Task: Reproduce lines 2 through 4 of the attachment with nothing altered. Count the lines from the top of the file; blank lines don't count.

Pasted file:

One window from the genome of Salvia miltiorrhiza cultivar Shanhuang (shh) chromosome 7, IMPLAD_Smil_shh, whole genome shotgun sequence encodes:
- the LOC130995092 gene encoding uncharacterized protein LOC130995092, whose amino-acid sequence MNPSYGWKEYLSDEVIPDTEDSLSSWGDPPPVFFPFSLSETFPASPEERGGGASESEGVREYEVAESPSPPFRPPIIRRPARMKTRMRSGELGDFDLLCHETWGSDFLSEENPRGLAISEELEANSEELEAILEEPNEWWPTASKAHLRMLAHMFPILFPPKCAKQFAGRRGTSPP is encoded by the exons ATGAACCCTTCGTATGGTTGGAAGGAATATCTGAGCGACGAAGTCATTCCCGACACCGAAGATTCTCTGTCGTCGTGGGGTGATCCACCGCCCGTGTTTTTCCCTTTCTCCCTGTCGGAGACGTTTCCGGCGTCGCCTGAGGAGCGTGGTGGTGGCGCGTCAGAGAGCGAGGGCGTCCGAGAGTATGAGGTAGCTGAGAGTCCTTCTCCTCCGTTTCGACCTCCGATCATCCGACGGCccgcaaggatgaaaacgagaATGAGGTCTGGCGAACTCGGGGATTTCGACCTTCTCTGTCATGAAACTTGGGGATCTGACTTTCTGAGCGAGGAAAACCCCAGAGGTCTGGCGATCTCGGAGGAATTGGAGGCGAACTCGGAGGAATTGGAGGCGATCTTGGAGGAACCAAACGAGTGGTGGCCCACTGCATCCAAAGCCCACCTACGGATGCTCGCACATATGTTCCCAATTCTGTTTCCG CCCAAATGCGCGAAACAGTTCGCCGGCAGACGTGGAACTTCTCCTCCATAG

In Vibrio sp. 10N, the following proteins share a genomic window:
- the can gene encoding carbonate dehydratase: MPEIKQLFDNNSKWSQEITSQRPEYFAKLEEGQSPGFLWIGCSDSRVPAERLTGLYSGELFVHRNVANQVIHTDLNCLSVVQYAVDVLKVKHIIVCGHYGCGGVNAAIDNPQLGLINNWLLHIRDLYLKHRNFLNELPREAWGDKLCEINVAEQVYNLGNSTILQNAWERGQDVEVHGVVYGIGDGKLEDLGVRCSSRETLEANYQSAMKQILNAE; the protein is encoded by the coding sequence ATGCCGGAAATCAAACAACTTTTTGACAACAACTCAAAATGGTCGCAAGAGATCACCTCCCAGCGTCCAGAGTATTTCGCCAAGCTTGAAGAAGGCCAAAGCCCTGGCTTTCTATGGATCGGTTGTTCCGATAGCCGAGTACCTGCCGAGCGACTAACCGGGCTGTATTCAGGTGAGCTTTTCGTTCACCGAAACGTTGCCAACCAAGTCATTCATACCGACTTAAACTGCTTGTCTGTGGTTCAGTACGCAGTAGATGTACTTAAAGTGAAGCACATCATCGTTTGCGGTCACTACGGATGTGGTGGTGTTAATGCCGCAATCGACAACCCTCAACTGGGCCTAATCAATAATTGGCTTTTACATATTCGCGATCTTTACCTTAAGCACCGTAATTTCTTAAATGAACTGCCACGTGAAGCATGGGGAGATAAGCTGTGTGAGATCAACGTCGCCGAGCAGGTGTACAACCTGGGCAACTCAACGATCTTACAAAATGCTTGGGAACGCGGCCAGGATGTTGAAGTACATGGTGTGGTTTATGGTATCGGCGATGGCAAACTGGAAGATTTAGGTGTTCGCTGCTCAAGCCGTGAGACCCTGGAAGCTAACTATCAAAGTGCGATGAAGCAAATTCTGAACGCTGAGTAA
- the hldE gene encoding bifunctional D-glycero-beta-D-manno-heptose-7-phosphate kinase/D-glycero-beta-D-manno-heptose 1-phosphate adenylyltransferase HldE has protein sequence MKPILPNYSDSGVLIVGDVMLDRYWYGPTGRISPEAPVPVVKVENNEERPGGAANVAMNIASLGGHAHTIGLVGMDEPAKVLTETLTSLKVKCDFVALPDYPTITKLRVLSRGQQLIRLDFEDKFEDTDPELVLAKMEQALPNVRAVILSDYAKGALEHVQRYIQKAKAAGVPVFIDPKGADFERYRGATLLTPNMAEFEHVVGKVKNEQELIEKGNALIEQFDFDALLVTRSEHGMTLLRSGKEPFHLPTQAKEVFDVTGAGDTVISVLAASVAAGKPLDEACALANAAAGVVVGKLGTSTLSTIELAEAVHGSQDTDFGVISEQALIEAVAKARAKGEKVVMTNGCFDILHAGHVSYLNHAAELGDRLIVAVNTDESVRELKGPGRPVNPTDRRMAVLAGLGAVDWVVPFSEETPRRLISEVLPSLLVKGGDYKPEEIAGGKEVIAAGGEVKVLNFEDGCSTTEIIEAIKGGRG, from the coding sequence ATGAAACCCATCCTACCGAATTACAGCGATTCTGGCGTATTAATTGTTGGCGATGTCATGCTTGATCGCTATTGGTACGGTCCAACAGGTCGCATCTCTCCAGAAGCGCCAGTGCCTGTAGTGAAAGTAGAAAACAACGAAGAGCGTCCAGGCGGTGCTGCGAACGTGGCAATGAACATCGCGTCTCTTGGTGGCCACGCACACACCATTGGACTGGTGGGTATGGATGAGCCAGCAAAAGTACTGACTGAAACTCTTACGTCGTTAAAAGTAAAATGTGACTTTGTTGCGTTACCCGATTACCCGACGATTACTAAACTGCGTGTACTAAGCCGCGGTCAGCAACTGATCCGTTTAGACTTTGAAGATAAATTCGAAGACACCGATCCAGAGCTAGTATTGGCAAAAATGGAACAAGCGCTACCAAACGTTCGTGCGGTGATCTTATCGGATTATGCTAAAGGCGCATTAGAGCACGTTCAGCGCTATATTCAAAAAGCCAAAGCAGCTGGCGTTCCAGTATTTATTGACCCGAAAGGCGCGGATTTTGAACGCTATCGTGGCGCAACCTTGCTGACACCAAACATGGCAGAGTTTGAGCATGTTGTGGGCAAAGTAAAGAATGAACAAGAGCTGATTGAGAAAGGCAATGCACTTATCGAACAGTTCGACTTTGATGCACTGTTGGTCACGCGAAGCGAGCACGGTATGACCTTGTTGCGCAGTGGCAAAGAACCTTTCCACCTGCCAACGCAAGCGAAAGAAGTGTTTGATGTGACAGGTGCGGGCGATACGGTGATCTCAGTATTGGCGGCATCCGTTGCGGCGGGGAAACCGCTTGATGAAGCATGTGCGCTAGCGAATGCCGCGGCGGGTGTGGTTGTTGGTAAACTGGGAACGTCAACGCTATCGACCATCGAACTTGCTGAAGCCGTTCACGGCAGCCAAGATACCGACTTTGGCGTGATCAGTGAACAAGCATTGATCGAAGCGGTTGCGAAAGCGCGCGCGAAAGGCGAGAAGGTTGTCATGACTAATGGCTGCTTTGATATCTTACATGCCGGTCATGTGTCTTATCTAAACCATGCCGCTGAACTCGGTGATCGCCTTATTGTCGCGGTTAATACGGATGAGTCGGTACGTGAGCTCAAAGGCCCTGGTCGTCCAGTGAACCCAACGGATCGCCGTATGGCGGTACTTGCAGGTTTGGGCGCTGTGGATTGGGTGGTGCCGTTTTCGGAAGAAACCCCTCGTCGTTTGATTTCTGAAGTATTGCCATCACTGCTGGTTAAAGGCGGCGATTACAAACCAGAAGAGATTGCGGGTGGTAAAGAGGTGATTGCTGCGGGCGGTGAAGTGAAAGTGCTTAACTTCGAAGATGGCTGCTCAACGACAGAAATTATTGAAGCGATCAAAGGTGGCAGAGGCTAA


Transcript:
- the LOC130995092 gene encoding uncharacterized protein LOC130995092, whose amino-acid sequence MNPSYGWKEYLSDEVIPDTEDSLSSWGDPPPVFFPFSLSETFPASPEERGGGASESEGVREYEVAESPSPPFRPPIIRRPARMKTRMRSGELGDFDLLCHETWGSDFLSEENPRGLAISEELEANSEELEAILEEPNEWWPTASKAHLRMLAHMFPILFPPKCAKQFAGRRGTSPP is encoded by the exons ATGAACCCTTCGTATGGTTGGAAGGAATATCTGAGCGACGAAGTCATTCCCGACACCGAAGATTCTCTGTCGTCGTGGGGTGATCCACCGCCCGTGTTTTTCCCTTTCTCCCTGTCGGAGACGTTTCCGGCGTCGCCTGAGGAGCGTGGTGGTGGCGCGTCAGAGAGCGAGGGCGTCCGAGAGTATGAGGTAGCTGAGAGTCCTTCTCCTCCGTTTCGACCTCCGATCATCCGACGGCccgcaaggatgaaaacgagaATGAGGTCTGGCGAACTCGGGGATTTCGACCTTCTCTGTCATGAAACTTGGGGATCTGACTTTCTGAGCGAGGAAAACCCCAGAGGTCTGGCGATCTCGGAGGAATTGGAGGCGAACTCGGAGGAATTGGAGGCGATCTTGGAGGAACCAAACGAGTGGTGGCCCACTGCATCCAAAGCCCACCTACGGATGCTCGCACATATGTTCCCAATTCTGTTTCCG CCCAAATGCGCGAAACAGTTCGCCGGCAGACGTGGAACTTCTCCTCCATAG

In Vibrio sp. 10N, the following proteins share a genomic window:
- the can gene encoding carbonate dehydratase: MPEIKQLFDNNSKWSQEITSQRPEYFAKLEEGQSPGFLWIGCSDSRVPAERLTGLYSGELFVHRNVANQVIHTDLNCLSVVQYAVDVLKVKHIIVCGHYGCGGVNAAIDNPQLGLINNWLLHIRDLYLKHRNFLNELPREAWGDKLCEINVAEQVYNLGNSTILQNAWERGQDVEVHGVVYGIGDGKLEDLGVRCSSRETLEANYQSAMKQILNAE; the protein is encoded by the coding sequence ATGCCGGAAATCAAACAACTTTTTGACAACAACTCAAAATGGTCGCAAGAGATCACCTCCCAGCGTCCAGAGTATTTCGCCAAGCTTGAAGAAGGCCAAAGCCCTGGCTTTCTATGGATCGGTTGTTCCGATAGCCGAGTACCTGCCGAGCGACTAACCGGGCTGTATTCAGGTGAGCTTTTCGTTCACCGAAACGTTGCCAACCAAGTCATTCATACCGACTTAAACTGCTTGTCTGTGGTTCAGTACGCAGTAGATGTACTTAAAGTGAAGCACATCATCGTTTGCGGTCACTACGGATGTGGTGGTGTTAATGCCGCAATCGACAACCCTCAACTGGGCCTAATCAATAATTGGCTTTTACATATTCGCGATCTTTACCTTAAGCACCGTAATTTCTTAAATGAACTGCCACGTGAAGCATGGGGAGATAAGCTGTGTGAGATCAACGTCGCCGAGCAGGTGTACAACCTGGGCAACTCAACGATCTTACAAAATGCTTGGGAACGCGGCCAGGATGTTGAAGTACATGGTGTGGTTTATGGTATCGGCGATGGCAAACTGGAAGATTTAGGTGTTCGCTGCTCAAGCCGTGAGACCCTGGAAGCTAACTATCAAAGTGCGATGAAGCAAATTCTGAACGCTGAGTAA